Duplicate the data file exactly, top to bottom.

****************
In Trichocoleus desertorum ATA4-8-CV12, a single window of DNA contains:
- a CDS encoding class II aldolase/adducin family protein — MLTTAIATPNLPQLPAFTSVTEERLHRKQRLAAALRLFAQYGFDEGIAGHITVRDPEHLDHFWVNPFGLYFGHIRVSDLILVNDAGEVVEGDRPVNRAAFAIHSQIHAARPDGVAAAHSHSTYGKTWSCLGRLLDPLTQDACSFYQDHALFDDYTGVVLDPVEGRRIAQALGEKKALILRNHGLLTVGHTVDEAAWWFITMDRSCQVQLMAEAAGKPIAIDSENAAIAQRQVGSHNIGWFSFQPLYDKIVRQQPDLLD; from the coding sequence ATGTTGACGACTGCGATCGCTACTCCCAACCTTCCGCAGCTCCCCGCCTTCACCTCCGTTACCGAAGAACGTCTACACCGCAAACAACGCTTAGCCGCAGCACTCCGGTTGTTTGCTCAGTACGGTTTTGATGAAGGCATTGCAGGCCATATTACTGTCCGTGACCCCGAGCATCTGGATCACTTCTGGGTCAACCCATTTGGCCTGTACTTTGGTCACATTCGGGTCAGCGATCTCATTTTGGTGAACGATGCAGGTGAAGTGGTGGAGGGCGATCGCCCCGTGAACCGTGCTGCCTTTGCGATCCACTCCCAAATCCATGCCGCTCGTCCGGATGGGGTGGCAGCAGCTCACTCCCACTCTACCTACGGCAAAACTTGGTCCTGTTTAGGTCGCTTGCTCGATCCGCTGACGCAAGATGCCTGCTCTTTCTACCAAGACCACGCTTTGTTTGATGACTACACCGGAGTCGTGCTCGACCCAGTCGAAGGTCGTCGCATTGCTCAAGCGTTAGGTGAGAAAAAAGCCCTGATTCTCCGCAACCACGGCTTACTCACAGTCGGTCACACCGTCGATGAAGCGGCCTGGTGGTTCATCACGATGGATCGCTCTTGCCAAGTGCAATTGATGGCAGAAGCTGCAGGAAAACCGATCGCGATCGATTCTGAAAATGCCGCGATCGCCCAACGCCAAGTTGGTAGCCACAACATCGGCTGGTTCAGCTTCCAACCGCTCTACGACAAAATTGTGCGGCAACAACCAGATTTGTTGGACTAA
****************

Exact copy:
In Trichocoleus desertorum ATA4-8-CV12, a single window of DNA contains:
- a CDS encoding class II aldolase/adducin family protein — MLTTAIATPNLPQLPAFTSVTEERLHRKQRLAAALRLFAQYGFDEGIAGHITVRDPEHLDHFWVNPFGLYFGHIRVSDLILVNDAGEVVEGDRPVNRAAFAIHSQIHAARPDGVAAAHSHSTYGKTWSCLGRLLDPLTQDACSFYQDHALFDDYTGVVLDPVEGRRIAQALGEKKALILRNHGLLTVGHTVDEAAWWFITMDRSCQVQLMAEAAGKPIAIDSENAAIAQRQVGSHNIGWFSFQPLYDKIVRQQPDLLD; from the coding sequence ATGTTGACGACTGCGATCGCTACTCCCAACCTTCCGCAGCTCCCCGCCTTCACCTCCGTTACCGAAGAACGTCTACACCGCAAACAACGCTTAGCCGCAGCACTCCGGTTGTTTGCTCAGTACGGTTTTGATGAAGGCATTGCAGGCCATATTACTGTCCGTGACCCCGAGCATCTGGATCACTTCTGGGTCAACCCATTTGGCCTGTACTTTGGTCACATTCGGGTCAGCGATCTCATTTTGGTGAACGATGCAGGTGAAGTGGTGGAGGGCGATCGCCCCGTGAACCGTGCTGCCTTTGCGATCCACTCCCAAATCCATGCCGCTCGTCCGGATGGGGTGGCAGCAGCTCACTCCCACTCTACCTACGGCAAAACTTGGTCCTGTTTAGGTCGCTTGCTCGATCCGCTGACGCAAGATGCCTGCTCTTTCTACCAAGACCACGCTTTGTTTGATGACTACACCGGAGTCGTGCTCGACCCAGTCGAAGGTCGTCGCATTGCTCAAGCGTTAGGTGAGAAAAAAGCCCTGATTCTCCGCAACCACGGCTTACTCACAGTCGGTCACACCGTCGATGAAGCGGCCTGGTGGTTCATCACGATGGATCGCTCTTGCCAAGTGCAATTGATGGCAGAAGCTGCAGGAAAACCGATCGCGATCGATTCTGAAAATGCCGCGATCGCCCAACGCCAAGTTGGTAGCCACAACATCGGCTGGTTCAGCTTCCAACCGCTCTACGACAAAATTGTGCGGCAACAACCAGATTTGTTGGACTAA